Scotland did not have a representative international team at the time of Denness’ career, so he could only play for England at Test and ODI level. He was the fifth player born in Scotland to play for England, after Gregor MacGregor, Ian Peebles, David Larter and Eric Russell, but remains the only England captain to be born in Scotland (Douglas Jardine and Tony Greig had Scottish parents, but Jardine was born in Mumbai and Greig in South Africa).
Denness later became an ICC match referee. He was one of the inaugural inductees into the Scottish Sports Hall of Fame and was a Wisden Cricketer of the Year in 1975. He was president of Kent County Cricket Club in 2012-13.
After his family moved to Ayr, he was educated at Ayr Academy, where he played rugby with Ian Ure and Ian McLauchlan and played for Ayr Cricket Club at Cambusdoon, where he was coached by former Sussex player Charles Oakes. Denness was selected to play cricket for Scotland against Ireland in 1959 while still at school. Former Kent bowler Jimmy Allan was also in the Scotland team, and he suggested Denness’s name to his former county. E. W. Swanton also met Denness in Ayr and put in a good word, and Les Ames invited Denness to a trial in 1961.
Domestic cricket career
Denness made his first-class debut for Kent against Essex in July 1962, but was dismissed by Jim Laker twice on a turning pitch for 0 and 3. But he quickly established himself in the team, scoring over 1,000 runs in the 1963 season. From 1964 played as an opening batsman in partnership with Brian Luckhurst.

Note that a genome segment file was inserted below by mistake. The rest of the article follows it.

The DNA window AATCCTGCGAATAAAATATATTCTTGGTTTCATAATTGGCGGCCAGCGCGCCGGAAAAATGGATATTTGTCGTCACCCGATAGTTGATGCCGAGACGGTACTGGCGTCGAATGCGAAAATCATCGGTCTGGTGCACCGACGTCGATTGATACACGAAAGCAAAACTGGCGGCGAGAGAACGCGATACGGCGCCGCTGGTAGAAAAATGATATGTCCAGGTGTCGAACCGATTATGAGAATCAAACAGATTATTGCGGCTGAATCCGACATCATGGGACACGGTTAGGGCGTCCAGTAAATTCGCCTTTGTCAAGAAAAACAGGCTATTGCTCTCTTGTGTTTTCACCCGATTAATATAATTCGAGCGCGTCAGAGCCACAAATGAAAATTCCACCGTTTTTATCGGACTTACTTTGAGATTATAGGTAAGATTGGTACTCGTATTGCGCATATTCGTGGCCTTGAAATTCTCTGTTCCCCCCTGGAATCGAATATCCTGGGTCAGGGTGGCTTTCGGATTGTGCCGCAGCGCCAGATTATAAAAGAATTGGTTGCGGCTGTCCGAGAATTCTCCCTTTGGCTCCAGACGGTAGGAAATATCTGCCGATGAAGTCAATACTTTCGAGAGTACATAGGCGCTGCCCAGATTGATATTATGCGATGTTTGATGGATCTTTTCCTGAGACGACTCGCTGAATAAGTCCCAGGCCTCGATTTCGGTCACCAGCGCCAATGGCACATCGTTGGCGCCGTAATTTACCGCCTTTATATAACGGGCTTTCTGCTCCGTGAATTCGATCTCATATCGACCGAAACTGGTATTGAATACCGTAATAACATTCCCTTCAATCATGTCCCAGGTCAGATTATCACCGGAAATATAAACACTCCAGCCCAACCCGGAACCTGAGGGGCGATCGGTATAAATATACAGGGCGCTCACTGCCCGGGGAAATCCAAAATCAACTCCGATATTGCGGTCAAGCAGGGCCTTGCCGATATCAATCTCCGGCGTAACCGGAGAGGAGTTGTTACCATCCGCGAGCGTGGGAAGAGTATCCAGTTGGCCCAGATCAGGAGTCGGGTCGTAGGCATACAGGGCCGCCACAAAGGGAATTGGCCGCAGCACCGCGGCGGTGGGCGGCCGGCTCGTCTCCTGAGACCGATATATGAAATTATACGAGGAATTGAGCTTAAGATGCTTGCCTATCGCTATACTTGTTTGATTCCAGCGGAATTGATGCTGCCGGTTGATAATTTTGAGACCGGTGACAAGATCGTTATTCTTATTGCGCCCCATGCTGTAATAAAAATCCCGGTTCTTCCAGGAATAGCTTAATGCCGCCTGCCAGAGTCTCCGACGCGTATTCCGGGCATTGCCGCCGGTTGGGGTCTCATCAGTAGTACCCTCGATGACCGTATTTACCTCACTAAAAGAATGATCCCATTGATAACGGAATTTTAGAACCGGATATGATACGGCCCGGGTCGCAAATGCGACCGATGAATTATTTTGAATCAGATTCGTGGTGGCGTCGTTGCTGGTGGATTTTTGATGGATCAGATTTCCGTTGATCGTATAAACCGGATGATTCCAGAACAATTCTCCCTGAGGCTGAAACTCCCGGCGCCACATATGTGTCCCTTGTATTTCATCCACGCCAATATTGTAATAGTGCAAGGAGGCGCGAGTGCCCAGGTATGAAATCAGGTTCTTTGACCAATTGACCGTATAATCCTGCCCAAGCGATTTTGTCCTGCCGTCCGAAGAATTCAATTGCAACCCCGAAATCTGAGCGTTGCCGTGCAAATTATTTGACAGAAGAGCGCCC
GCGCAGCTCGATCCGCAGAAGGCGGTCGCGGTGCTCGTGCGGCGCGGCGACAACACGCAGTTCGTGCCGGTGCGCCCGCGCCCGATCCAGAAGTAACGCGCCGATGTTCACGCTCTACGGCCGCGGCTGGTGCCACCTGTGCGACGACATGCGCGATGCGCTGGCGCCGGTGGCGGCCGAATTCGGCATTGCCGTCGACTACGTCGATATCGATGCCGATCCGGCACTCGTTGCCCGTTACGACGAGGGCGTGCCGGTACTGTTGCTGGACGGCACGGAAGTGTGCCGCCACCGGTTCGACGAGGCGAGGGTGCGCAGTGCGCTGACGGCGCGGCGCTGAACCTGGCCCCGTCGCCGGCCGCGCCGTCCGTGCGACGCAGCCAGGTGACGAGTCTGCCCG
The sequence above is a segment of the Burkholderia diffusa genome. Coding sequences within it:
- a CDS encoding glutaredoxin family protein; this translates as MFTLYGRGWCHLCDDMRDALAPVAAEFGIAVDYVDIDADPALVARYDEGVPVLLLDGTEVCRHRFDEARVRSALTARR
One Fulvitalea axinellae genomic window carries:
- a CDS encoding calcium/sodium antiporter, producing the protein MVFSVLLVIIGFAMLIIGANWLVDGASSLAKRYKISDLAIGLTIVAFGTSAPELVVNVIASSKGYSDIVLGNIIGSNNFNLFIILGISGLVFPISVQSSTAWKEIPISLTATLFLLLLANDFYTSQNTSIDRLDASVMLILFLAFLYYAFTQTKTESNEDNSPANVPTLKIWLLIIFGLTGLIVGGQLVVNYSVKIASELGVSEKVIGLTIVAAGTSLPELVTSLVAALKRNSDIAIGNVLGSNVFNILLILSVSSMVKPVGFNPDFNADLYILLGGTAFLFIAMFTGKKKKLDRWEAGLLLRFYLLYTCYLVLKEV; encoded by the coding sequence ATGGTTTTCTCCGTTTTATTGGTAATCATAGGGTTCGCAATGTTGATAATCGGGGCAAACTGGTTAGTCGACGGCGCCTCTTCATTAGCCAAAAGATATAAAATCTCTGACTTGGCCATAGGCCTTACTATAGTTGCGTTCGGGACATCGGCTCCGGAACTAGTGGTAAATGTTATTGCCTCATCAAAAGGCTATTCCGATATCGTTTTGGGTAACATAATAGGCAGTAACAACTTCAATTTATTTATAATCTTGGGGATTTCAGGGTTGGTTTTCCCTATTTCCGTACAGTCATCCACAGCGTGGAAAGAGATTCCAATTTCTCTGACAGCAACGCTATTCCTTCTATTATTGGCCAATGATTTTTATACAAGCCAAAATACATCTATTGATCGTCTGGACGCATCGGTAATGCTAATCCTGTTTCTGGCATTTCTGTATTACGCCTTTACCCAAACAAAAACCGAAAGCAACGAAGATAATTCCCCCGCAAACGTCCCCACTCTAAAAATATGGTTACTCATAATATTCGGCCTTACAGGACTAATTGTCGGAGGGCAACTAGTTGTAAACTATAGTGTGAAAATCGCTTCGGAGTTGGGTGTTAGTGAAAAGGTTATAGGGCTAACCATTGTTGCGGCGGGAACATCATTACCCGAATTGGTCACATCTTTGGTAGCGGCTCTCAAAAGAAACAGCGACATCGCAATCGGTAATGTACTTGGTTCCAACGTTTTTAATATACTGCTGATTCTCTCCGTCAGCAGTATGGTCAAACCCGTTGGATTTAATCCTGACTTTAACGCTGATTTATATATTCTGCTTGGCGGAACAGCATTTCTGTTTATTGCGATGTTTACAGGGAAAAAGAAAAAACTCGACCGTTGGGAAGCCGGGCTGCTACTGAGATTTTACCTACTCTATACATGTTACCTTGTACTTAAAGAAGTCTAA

He became a tall, stylish right-handed batsman. He received his county cap in 1965 and Kent won the County Championship in 1970 for the first time since 1913. He succeeded Colin Cowdrey as Kent captain at the beginning of the 1972 cricket season, having often substituted for Cowdrey when he was on Test duty. Under his captaincy, the club won the John Player League three times (1972, 1973, 1976), the Benson & Hedges Cup twice (1973, 1976), and the Gillette Cup once (in 1974; also his benefit season). Denness was a Wisden Cricketer of the Year in 1975. After 5 years as captain, the club voted to replace him as captain by Asif Iqbal at the end of the 1976 season.
After being dismissed as captain at Kent, he moved to Essex in 1977, helping the club to win the County Championship and Benson & Hedges Cup in 1979. He retired after the 1980 English cricket season.
In all, he made 501 appearances in first-class cricket and 232 more in one day matches. He scored over 30,000 domestic runs in all, including 33 first class hundreds and a best of 195, and six one-day centuries with a top score of 188 not out. He also took two wickets with his occasional bowling. He scored over 1,000 first-class runs in 14 English cricket seasons.
After he retired as a player at the end of the 1980 English cricket season, Denness became 2nd XI captain at Essex and also worked as a coach, and also worked outside cricket, in finance, insurance and public relations.
Denness played for England in 28 Tests and was captain on 19 occasions, winning six, losing five and drawing eight matches. He made his Test debut in the final test against New Zealand at The Oval in 1969. After the cancellation of the 1970 South Africa tour, Denness played in the first match against the Rest of the World XI in 1970, before being dropped. He was vice-captain on the tour to India in 1972-3, captained by Tony Lewis, and he was appointed to replace Ray Illingworth as captain in September 1973.